Last week, after a few days in Florida celebrating various Masses with the Brazilian community, I traveled to Louisville, KY, to participate in the June Plenary Assembly of the United States Conference of Catholic Bishops (USCCB). It was a busy few days; today’s blog will offer a quick recap of the meetings I attended and some of the important decisions made by the bishops during the Assembly.

Subcommittee on the Church in Latin America

My first order of business, when I arrived on Sunday night, involved my work on the Church in Latin America subcommittee, primarily our work in approving the distribution of 2.5 million dollars in funding to nearly 200 pastoral projects throughout Latin America. These funds come from the Annual Collection for Latin America, which benefits and provides support for churches and pastoral projects in Latin America and the Caribbean.

The subcommittee gave special attention to several areas, including Haiti, Nicaragua, and Brazil, with the remainder of the funds approved for the usual projects. We hope to assist in the horrible, desperate situation occurring in Haiti, where many have no security. In Nicaragua, the government is persecuting the Church, often confiscating any aid coming from outside the country. Lastly, in May, Brazil experienced unprecedented flooding; entire cities and towns were destroyed, and many of the residents are still suffering. 

Photo Source: USCCB Facebook

Spiritual Recharging

The Spring 2024 Plenary Assembly opens with a private morning of reflection, prayer, confession, and Mass for the Bishops; it is an important opportunity for spiritual preparation, as well as discussion and fellowship. This opening session also provides the bishops the opportunity to attend the Sacrament of Reconciliation. God’s mercy is a tremendous gift, one all Catholics need to avail themselves of as they strive to grow in faith—even bishops.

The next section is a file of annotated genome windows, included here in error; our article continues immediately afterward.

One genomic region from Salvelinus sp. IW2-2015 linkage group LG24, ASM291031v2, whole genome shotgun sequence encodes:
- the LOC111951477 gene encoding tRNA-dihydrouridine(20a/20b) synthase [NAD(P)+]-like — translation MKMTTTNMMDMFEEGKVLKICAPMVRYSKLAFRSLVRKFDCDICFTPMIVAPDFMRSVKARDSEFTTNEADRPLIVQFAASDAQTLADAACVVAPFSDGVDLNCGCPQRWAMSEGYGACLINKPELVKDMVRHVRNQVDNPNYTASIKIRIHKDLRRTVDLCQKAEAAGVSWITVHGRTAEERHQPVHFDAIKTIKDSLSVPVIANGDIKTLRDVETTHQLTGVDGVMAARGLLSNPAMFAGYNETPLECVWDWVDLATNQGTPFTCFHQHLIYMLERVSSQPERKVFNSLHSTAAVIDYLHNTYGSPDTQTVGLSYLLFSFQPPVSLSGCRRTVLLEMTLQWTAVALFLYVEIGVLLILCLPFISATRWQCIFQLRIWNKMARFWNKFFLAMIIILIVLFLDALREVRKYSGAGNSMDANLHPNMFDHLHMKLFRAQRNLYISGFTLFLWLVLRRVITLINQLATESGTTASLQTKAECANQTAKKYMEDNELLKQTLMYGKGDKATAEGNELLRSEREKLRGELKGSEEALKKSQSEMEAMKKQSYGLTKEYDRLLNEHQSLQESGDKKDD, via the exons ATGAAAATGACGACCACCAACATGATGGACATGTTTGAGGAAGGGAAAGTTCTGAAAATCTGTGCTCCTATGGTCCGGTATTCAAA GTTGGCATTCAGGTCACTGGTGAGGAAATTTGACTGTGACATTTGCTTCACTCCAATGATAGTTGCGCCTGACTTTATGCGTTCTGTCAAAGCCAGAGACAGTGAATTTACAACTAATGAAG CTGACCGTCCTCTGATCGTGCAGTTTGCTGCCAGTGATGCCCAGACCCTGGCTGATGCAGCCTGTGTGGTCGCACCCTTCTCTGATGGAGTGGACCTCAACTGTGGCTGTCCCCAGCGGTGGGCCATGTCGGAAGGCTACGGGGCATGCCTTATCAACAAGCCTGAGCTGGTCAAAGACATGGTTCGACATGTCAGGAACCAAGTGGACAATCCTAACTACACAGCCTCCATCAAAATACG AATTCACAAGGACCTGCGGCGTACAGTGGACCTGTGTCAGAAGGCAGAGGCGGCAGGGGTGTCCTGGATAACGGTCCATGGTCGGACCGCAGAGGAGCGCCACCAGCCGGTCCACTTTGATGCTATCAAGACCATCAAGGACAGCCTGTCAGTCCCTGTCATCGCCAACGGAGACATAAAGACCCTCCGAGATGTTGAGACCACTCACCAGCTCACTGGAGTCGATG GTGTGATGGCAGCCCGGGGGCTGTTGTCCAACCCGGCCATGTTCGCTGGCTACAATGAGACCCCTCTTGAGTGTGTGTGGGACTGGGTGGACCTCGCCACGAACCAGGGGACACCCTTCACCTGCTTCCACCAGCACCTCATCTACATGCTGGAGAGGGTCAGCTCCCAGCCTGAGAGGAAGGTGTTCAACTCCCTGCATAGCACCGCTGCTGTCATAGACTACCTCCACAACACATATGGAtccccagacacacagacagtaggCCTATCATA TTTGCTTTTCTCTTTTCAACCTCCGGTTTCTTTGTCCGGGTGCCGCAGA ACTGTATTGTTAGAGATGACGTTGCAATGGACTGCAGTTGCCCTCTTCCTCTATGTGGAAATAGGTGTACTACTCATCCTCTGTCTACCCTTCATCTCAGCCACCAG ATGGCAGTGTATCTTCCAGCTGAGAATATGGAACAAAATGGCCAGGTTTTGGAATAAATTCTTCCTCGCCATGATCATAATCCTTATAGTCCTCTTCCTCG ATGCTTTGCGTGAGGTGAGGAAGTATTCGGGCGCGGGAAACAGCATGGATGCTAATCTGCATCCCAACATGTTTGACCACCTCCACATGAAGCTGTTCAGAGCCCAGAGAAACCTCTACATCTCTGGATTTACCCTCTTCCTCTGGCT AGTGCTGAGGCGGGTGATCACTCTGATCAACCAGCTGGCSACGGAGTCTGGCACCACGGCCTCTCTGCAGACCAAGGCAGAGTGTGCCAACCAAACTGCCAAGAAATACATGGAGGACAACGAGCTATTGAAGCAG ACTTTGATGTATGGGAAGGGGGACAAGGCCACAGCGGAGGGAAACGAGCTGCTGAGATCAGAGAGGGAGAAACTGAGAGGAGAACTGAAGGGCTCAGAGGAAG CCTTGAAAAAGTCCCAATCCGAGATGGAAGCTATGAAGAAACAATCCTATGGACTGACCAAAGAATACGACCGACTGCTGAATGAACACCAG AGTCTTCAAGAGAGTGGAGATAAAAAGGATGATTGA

YouTube Link to Plenary Assembly Playlist of Sessions

Important Documents Approved

Keeping Christ’s Sacred Promise: A Pastoral Framework for Indigenous Ministry was developed by the Committee on Cultural Diversity in the Church/Subcommittee on Native American Affairs of the USCCB.

In serving Native communities in their respective dioceses, bishops often come to realize
the importance of listening to the Elders and other Catholic Native leaders and recognizing the
wisdom of the Holy Spirit speaking through them. These leaders, through example, have taught
bishops and priests, and other ministers serving among them, the importance of both listening
and patience. In keeping with this synodal spirit, on March 26 and 27, 2019, a listening session
for bishops and Native leaders was held in Phoenix, Arizona. From this session was born a
renewed commitment to listen more deeply, to reflect, and to put into motion the actions and
recommendations emerging from these dialogues.

“Keeping Christ’s Sacred Promise” Preface

The full text of Keeping Christ’s Sacred Promise: A Pastoral Framework for Indigenous Ministry is currently posted here, and the formatted version will be posted to the USCCB’s website on the page of the Subcommittee on Native American Affairs shortly:

Additionally, Listen, Teach, Send: A National Pastoral Framework for Ministries with Youth and with Young Adults was also approved. The framework is outlined below.